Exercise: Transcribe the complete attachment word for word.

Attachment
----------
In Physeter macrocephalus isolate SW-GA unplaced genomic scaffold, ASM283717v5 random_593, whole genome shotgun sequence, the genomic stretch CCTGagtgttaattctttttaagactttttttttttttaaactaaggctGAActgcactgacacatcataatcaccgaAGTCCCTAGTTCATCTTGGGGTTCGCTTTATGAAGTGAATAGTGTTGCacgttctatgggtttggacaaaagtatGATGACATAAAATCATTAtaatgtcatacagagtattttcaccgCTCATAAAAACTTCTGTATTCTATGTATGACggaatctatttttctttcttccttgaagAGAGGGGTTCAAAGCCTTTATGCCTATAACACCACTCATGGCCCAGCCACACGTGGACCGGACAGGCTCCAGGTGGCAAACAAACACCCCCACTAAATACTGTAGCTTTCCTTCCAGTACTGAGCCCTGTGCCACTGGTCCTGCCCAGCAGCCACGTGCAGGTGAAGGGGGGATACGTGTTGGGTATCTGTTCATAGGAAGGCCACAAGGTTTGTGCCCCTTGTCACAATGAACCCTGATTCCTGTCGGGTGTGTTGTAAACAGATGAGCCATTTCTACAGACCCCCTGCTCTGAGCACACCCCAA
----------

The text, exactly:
In Physeter macrocephalus isolate SW-GA unplaced genomic scaffold, ASM283717v5 random_593, whole genome shotgun sequence, the genomic stretch CCTGagtgttaattctttttaagactttttttttttttaaactaaggctGAActgcactgacacatcataatcaccgaAGTCCCTAGTTCATCTTGGGGTTCGCTTTATGAAGTGAATAGTGTTGCacgttctatgggtttggacaaaagtatGATGACATAAAATCATTAtaatgtcatacagagtattttcaccgCTCATAAAAACTTCTGTATTCTATGTATGACggaatctatttttctttcttccttgaagAGAGGGGTTCAAAGCCTTTATGCCTATAACACCACTCATGGCCCAGCCACACGTGGACCGGACAGGCTCCAGGTGGCAAACAAACACCCCCACTAAATACTGTAGCTTTCCTTCCAGTACTGAGCCCTGTGCCACTGGTCCTGCCCAGCAGCCACGTGCAGGTGAAGGGGGGATACGTGTTGGGTATCTGTTCATAGGAAGGCCACAAGGTTTGTGCCCCTTGTCACAATGAACCCTGATTCCTGTCGGGTGTGTTGTAAACAGATGAGCCATTTCTACAGACCCCCTGCTCTGAGCACACCCCAA